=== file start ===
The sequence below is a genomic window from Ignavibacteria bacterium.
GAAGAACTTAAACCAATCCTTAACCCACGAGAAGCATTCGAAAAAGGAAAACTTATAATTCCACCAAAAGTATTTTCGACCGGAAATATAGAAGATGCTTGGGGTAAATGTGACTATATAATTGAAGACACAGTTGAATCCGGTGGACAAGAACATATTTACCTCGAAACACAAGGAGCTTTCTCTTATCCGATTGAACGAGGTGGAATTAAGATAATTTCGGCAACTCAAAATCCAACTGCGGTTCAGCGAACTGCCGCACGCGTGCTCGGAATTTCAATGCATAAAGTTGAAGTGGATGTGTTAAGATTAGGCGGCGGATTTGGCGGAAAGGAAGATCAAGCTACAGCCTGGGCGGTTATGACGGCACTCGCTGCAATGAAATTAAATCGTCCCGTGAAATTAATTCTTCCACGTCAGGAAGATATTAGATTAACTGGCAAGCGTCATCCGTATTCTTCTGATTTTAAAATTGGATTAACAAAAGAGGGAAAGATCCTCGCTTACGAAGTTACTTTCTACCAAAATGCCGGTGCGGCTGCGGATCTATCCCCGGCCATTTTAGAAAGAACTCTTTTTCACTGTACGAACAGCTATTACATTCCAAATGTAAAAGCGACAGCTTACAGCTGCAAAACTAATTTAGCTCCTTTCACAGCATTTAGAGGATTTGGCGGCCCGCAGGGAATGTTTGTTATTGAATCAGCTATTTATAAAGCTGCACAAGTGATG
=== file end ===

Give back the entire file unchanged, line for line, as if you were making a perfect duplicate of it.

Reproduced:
The sequence below is a genomic window from Ignavibacteria bacterium.
GAAGAACTTAAACCAATCCTTAACCCACGAGAAGCATTCGAAAAAGGAAAACTTATAATTCCACCAAAAGTATTTTCGACCGGAAATATAGAAGATGCTTGGGGTAAATGTGACTATATAATTGAAGACACAGTTGAATCCGGTGGACAAGAACATATTTACCTCGAAACACAAGGAGCTTTCTCTTATCCGATTGAACGAGGTGGAATTAAGATAATTTCGGCAACTCAAAATCCAACTGCGGTTCAGCGAACTGCCGCACGCGTGCTCGGAATTTCAATGCATAAAGTTGAAGTGGATGTGTTAAGATTAGGCGGCGGATTTGGCGGAAAGGAAGATCAAGCTACAGCCTGGGCGGTTATGACGGCACTCGCTGCAATGAAATTAAATCGTCCCGTGAAATTAATTCTTCCACGTCAGGAAGATATTAGATTAACTGGCAAGCGTCATCCGTATTCTTCTGATTTTAAAATTGGATTAACAAAAGAGGGAAAGATCCTCGCTTACGAAGTTACTTTCTACCAAAATGCCGGTGCGGCTGCGGATCTATCCCCGGCCATTTTAGAAAGAACTCTTTTTCACTGTACGAACAGCTATTACATTCCAAATGTAAAAGCGACAGCTTACAGCTGCAAAACTAATTTAGCTCCTTTCACAGCATTTAGAGGATTTGGCGGCCCGCAGGGAATGTTTGTTATTGAATCAGCTATTTATAAAGCTGCACAAGTGATG